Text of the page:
Forgive the brevity of the post, but I am taking some time off with the children and won’t be at the computer much.
This post, like all my posts over the past few weeks, is written ahead of time. I have taken a leaf out of Chris Brogan’s book.
Credit controllers, whether in professional services or any other business, get a terrible rap.
Rarely, if ever, have I seen a lawyer thank the person for having recovered a debt which they ran up. If anything, they think of them as an inconvenience and someone who needs to be kept at arm’s length.
Sitting yesterday, in a well known coffee shop in Exeter, I heard two lawyers moaning about their paltry bonuses and the fact that they were not going to be paid because the firm had surreptitiously introduced another hurdle to deny the payment of the bonuses; namely payment of some of their outstanding bills. [Next time guys try not to speak quite so loudly!]
In other words, no cash = no money. They were aghast that this was the case and blamed everyone else for their predicament.
I was sorely tempted to lean over and say:
“Look, are you seriously suggesting that the firm should pay you a bonus of their money when they haven’t been paid?”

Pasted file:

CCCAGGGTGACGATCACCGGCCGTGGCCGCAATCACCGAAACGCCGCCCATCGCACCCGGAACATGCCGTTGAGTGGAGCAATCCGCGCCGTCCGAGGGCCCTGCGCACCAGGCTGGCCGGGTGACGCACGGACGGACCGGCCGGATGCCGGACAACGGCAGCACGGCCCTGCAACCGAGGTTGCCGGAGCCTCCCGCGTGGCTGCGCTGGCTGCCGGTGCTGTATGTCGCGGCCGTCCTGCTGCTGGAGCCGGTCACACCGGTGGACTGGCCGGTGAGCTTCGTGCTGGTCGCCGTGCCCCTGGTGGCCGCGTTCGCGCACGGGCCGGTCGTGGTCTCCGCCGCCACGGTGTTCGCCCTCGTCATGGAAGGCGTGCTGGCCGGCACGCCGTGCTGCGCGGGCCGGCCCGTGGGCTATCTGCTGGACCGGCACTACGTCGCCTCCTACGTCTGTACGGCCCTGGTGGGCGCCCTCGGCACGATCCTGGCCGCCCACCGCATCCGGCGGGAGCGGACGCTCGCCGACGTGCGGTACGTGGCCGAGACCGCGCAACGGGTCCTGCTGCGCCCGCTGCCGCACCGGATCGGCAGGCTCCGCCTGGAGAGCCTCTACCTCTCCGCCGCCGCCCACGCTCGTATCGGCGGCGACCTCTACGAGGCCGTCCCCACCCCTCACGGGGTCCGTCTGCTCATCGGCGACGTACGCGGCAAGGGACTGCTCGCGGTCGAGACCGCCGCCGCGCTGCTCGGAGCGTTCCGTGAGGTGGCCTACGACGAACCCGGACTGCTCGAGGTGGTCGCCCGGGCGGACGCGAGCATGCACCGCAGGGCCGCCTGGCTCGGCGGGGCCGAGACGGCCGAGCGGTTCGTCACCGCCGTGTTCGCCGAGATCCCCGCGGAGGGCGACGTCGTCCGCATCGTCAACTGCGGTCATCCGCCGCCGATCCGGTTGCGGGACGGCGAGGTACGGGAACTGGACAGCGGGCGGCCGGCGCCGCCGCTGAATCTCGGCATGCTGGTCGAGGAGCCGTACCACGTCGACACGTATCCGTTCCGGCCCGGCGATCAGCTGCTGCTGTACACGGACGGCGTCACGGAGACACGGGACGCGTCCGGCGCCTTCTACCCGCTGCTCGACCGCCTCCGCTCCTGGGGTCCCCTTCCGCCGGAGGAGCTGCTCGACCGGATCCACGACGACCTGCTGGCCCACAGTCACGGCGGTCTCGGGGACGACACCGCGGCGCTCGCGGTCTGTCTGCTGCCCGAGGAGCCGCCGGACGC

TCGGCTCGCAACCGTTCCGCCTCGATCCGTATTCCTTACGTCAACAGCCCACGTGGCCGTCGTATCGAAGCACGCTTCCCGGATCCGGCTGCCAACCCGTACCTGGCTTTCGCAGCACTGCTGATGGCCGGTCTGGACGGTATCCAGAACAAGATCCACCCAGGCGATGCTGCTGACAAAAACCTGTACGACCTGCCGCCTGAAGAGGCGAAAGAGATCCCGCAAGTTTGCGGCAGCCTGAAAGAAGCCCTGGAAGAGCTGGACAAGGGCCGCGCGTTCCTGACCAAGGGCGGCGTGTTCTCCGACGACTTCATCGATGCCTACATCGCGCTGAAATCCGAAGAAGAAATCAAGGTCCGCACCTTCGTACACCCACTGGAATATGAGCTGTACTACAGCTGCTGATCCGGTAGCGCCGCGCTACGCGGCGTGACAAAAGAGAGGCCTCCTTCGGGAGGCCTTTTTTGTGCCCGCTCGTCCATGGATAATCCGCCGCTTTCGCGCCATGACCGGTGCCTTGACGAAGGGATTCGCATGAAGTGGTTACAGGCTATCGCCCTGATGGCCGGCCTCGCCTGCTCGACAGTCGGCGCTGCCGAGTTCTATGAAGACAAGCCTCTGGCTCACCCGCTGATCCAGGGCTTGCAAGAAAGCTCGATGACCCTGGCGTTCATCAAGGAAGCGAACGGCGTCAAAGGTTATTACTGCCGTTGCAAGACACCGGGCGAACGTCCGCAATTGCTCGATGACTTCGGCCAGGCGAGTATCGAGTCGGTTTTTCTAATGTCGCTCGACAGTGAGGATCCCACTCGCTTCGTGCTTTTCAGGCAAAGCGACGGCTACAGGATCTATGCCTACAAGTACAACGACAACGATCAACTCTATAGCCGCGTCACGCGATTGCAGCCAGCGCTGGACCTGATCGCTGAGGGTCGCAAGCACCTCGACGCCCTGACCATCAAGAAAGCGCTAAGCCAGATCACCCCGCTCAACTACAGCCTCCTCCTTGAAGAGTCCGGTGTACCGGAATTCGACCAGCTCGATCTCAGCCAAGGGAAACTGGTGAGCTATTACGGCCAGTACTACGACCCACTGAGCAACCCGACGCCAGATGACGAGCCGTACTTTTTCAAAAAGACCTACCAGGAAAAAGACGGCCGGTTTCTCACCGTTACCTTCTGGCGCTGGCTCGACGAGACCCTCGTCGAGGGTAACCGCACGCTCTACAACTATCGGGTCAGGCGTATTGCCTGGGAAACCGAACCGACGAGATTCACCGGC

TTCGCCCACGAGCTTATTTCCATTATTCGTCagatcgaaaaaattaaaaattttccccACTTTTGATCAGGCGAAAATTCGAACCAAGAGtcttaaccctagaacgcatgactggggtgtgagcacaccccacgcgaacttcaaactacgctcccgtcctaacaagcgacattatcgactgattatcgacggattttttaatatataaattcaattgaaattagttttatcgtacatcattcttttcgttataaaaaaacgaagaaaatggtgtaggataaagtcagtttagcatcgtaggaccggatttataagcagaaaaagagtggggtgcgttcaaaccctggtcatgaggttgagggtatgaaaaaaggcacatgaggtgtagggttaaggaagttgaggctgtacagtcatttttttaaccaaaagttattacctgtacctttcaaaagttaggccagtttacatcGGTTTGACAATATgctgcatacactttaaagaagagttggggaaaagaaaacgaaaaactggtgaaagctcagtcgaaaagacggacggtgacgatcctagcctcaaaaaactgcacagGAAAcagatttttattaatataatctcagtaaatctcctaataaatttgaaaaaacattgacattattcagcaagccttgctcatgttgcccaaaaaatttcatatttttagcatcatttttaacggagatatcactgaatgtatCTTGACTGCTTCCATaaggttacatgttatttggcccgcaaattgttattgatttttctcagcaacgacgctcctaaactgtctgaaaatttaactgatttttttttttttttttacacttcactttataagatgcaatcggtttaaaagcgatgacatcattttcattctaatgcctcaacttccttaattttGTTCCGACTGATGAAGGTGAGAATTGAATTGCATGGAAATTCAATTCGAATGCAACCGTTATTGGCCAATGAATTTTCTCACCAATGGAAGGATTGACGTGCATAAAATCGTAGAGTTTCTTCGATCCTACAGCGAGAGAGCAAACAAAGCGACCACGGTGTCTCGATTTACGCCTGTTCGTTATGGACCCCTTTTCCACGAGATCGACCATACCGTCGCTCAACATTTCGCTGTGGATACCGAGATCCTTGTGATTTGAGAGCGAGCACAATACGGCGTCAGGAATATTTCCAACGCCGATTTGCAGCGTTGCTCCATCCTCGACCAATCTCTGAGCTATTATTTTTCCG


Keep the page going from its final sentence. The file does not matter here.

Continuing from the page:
The point is that if lawyers thought more carefully about the client relationship they could practically eliminate bad debts. As I keep reminding those lawyers who feel uncomfortable about the whole billing and recoveries process, do they believe their clients would be given goods on the tick from Tesco or ASDA? Not in a million years. So why should legal services be any different?
Money on account should be requested at every conceivable stage of the transaction; payment of the disbursements shouldn’t be allowed from office account save in very rare circumstances; and if the client didn’t pay the bill within the 30-day period then no further work would be done.
Would lawyers adopt such stringent criteria? No.
The reason: They would all be worried to death that their so called clients would walk and go to their nearest competitor who was amenable to providing credit. This all comes down to confidence and believing in yourself, the services that you offer and that the firm and its partners will fully support you. And perhaps crucially you will see the partners adopt the same level of discipline.
If you must resort to a credit control process, then for God’s sake give your credit controller all the help you can muster. Don’t think of him/her as something of the night and only there to give you a hard time. Just think that if your salary was dependent on recovering you fees, as it would if you were operating as a sole proprietor, then would you be so accommodating with your clients?
Rather than harp on about Cash is King change the slogan and say that Credit Control is Queen.
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